There are SO MANY creatives out there who are looking for the opportunity to practice and create content for their portfolios. Open your network to those people who feel that at their level it is an even and fair exchange. If you want professional and experienced quality work then understand that such work requires professional and experienced walks to the ATM. 

Remember other people have living,
breathing and surviving expenses. 

To wrap it all up, remember these people have bills and responsibilities. Makeup kits need to be replenished. Software needs to be paid for and equipment needs to be maintained. I can’t go to t-mobile and offer to pay this months bill in exposure just like you can’t fly your avocado toast ass on a plane in exchange for an aisle photo all of the time.

In all seriousness, when you are intentional and considerate of other peoples time and money it comes back to you. I’ve done things for free that have really benefited me in the end because I saw it as a good investment of my time. I’ve done things for free years ago that I’m still cashing in today. Collaborations and even bartering are both beautiful things when done respectfully, fairly and honestly. 

Budget adequately and write out your expenses. Cut out the nine $14 matcha lattes on your trip. That’s $126 dollars you can put towards investing into the things you’re trying to get for free. There is always a way if you really want something. 

Happy Fashion week everyone!


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  1. Nat says:

    Lol… Love it!

  2. Jaleesa says:

    Amazing!!!! Great advice!!

  3. Roketa Dumas says:

    Love it! It’s true, the same people who spend frivolously on Starbucks every morning and can’t live without their avocado toast have zero budget for any blog expenses and simply want to “collab” on every.damn.thing. Too many times, when people want to collaborate or barter, they place themselves first in the equation and forget it’s supposed to be a mutually beneficial arrangement. Such a great read!

  4. Mary G says:

    Thanks for this post… speaking from the “blogger” perspective it can be easy to get a big head and basically be rude when “asking” for things… I feel “edjumacated” lol on how and when to approach for collabs , and to be honest I will probably just prioritize right so that I don’t have to “ask” folks to discount themselves…. I’d never want someone dismissing my worth and I don’t want to dismiss the worth of others ….XO,Mary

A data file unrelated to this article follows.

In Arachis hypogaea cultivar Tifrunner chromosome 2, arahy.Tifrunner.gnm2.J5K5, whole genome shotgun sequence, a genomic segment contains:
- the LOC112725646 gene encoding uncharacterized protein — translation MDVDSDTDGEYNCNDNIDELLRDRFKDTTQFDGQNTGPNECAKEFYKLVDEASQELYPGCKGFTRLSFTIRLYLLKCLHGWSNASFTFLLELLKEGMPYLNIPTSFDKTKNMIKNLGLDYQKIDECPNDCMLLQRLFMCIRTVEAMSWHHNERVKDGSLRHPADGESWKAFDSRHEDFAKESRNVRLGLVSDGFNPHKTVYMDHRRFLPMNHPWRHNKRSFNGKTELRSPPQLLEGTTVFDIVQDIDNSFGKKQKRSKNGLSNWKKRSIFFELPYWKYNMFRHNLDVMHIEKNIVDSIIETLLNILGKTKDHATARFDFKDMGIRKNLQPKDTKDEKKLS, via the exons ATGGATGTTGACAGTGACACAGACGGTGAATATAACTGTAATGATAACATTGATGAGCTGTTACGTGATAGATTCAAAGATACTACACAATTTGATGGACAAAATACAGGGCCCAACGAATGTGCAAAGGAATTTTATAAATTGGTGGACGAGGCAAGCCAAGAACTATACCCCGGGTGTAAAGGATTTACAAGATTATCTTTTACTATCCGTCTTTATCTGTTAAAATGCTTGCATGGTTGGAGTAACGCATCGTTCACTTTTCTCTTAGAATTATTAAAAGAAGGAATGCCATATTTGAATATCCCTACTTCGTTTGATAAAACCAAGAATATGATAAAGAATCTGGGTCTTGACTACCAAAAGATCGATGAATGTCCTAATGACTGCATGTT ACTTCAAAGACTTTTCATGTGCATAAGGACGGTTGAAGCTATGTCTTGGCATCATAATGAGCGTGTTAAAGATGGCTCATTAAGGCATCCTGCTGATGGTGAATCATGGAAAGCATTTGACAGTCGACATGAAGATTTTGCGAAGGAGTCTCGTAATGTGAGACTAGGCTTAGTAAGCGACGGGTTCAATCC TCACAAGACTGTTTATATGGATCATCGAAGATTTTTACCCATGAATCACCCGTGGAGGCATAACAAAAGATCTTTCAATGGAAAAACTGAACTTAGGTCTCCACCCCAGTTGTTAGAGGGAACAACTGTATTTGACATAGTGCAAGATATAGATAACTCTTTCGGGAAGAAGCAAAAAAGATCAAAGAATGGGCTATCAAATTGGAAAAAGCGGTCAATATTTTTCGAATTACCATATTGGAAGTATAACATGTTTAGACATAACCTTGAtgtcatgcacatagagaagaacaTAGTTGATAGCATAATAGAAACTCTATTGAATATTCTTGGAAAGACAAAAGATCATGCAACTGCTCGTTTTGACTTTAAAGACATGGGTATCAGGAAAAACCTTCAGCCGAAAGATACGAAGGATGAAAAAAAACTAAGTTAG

5. Ralizabeth says:

    You have such a fantastic way of putting it all down so people can really understand! Really, really enjoyed this post! Great insight to both sides of the blogging spectrum. I have to agree wholeheartedly with you. Thanks for this!!

  6. Ariel says:

    I’m not in this industry in the way you think. I am a consumer and a follower that is trying to consume responsibly, which I have grown to understand that it’s not just about buying "sustainable" because that usually means skinny white exclusive, but also products directly from people (like Kyrzayda’s closet).
    I think this article still adds value regardless of your industry. As we move more and more to a gig economy, it’s a real thing that we have to learn how to negotiate. Unfortunately, emerging names in the fashion world are often devalued by larger companies (or followers) because of their womenly association with leisure (i.e. "but if you already like fashion why should I pay you for your services").
    People aren’t used to the product being so close to the person that created it so they treat those people disrespectfully (not all the time guys but if you don’t know then you’ve probably insulted someone). They are used to not seeing the consequences of their ask because we usually go into a store and have no idea where the product came from, with gigs and services we do!

  7. Shayla says:

    This is a great post! Very helpful!

  8. As Nola Darling would say, “Get ALL THE WAY THE F*CK OUTTA HERE” . Re: “collaborations”
    Totally agree with everything, and as an emerging content creator (that’s not 20 Years old, has two (adorable) kids, a husband, and a mortgage ) I always say that these content creators are selling themselves short by taking these unpaid and unfulfilling collaborations just to say they have one. I know my value because I took the time to understand my analytics from the start. And while I don’t have a lineup of paid sponsorships (yet), the ones I have partnered with, have met every single one of my criteria for what I define as value. And for that I’m forever grateful and confident that more will come.
    Great perspective. Thanks for sharing.

  9. Tiana says:

    Your blog post are always so informative I always look forward to reading them thank you for this great read.

  10. WendMarc says:

    I dont usually comment on blog post but I loved reading this!!